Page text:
The following morning, when his wife asked him if he had heard any form of eerie laughter during the previous night, he chose to remain silent and hurriedly packed everything to leave the bungalow.
2. The woman in white
The local Unnatural Tales blog features a similar story, as told by a man named Ricky who decided to spend a few nights at Bukit Larut with four of his schoolmates. The group drove to the hillside resort, where they rented a single-storey bungalow at the foot of the slope.
They decided to play a card game after supper because there was no internet nor television, but had left the deck in the car. Ricky agreed to go fetch it, and his friend Min accompanied him since he wanted to have a cigarette.
The two were carrying torches as they made their way to the vehicle outside, where the scene was almost completely dark save for the moonlight and the billowing fog from the woods. Suddenly, Min tugged on Ricky’s sleeve and shone his flashlight on a cluster of overgrown trees, asking, “Apa tu?” (What’s that?)
While it was dark and quiet, Ricky could only figure that it was a white cloth that was contentedly perched on a branch above a tree. That was until an ominous, continuous woman’s laugh came from it, leading the duo to realise that it was some sort of spirit.
In a state of astonishment, confusion, and awe, they could only stare at the ‘entity’ and listen to its howling laughter until it began to leap rapidly from tree to tree until it was out of sight.
They believe what the had seen may have been a Pontianak, but didn’t stick to around to find out.
3. The smell of dried blood
This story hails from a review of a luxury bungalow within the area, told by a local woman who traveled in a group of 10. Initially, they had been shown to a rather dilapidated homestay. The group found that it was infested with bugs, and while taking a shower the next morning, the woman felt as if someone had been watching her.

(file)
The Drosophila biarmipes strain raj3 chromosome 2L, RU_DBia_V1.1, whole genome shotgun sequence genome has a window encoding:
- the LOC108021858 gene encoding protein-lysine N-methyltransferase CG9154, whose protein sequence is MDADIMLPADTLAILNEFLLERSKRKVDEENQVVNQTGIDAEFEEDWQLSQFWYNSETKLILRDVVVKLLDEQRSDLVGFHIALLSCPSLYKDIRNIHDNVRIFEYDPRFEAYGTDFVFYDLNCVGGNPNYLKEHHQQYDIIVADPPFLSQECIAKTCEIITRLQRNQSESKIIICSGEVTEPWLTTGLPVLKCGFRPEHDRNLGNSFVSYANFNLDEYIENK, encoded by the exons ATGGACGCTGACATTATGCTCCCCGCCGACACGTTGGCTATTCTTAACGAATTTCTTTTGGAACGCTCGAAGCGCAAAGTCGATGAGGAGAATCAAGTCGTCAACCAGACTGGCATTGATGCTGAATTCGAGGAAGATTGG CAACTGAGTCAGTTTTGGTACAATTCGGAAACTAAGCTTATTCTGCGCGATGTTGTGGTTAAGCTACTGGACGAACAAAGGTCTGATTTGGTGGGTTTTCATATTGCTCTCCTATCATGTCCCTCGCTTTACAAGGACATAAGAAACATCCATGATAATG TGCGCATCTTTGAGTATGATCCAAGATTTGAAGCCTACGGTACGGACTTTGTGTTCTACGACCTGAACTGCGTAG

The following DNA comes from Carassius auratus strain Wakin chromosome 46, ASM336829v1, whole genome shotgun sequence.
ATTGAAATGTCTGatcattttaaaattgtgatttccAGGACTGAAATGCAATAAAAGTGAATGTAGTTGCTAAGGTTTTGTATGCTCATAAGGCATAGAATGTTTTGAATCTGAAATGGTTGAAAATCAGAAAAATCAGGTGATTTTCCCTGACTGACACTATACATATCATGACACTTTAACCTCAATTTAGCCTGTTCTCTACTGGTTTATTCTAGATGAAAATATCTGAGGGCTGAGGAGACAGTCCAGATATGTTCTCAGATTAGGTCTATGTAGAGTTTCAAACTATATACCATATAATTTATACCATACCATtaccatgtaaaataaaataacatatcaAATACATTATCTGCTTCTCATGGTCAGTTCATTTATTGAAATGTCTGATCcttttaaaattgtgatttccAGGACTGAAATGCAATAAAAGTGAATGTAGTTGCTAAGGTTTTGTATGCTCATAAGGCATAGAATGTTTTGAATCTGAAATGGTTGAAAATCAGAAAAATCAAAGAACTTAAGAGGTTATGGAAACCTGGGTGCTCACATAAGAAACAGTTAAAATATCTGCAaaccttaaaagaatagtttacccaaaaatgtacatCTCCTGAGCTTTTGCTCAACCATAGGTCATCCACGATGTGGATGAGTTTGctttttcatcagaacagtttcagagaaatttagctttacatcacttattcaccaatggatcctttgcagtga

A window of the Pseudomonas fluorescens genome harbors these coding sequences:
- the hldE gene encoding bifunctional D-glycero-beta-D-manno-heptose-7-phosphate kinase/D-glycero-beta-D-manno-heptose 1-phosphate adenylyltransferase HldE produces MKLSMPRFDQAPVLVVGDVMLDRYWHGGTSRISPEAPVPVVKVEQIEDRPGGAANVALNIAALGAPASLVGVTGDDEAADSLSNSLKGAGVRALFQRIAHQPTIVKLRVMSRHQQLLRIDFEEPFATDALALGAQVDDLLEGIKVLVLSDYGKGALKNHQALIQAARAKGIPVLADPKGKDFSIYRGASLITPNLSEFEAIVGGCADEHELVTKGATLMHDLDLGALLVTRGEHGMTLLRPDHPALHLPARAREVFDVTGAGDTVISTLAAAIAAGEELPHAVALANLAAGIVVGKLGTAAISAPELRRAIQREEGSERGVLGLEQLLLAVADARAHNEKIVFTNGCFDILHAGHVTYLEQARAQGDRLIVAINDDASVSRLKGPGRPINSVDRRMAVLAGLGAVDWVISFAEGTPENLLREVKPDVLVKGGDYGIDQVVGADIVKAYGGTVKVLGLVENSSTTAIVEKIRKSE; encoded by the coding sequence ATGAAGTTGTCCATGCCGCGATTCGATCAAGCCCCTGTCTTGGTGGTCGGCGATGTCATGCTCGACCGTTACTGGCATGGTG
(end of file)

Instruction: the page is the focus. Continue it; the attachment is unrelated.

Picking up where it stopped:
They then requested to switch to one of the nicer resorts, where they huddled to play games one night. One of them had spotted the white silhouette of a little girl, but the group collectively chose to ignore it.
However, that night, they discovered that the toilets reeked of dried blood, but not a spot of it was found. Two of the group mates slept on the same bed in one of the rooms, and claimed that while one felt cold, the other sweated profusely.
Meanwhile, at midnight, another one their female friends felt something poking at her feet repeatedly as she rested on one of the beds close to the window. The poster’s brother, who also had his own queen bed located near another window, contended a similar encounter, saying he was “disturbed” by a ghostlike creature.
These are merely a handful of the multiple spooky tales that veil the popular tourist spot, but it seems that the similarities in these experiences may just be something beyond sheer coincidences…
Currently, although hiking Bukit Larut is still permitted, Perak tourism committee head Loh Sze Yee stated last year that visitors will have to wait until 2026 to drive up the slope as it remains off-limits to vehicles.
Due to the risk of landslides, since the hill stands within the wettest area in the country which experiences the highest rainfall, the route has been closed off since 2019; however non-hikers can still access it via a 4WD service.
Care to visit?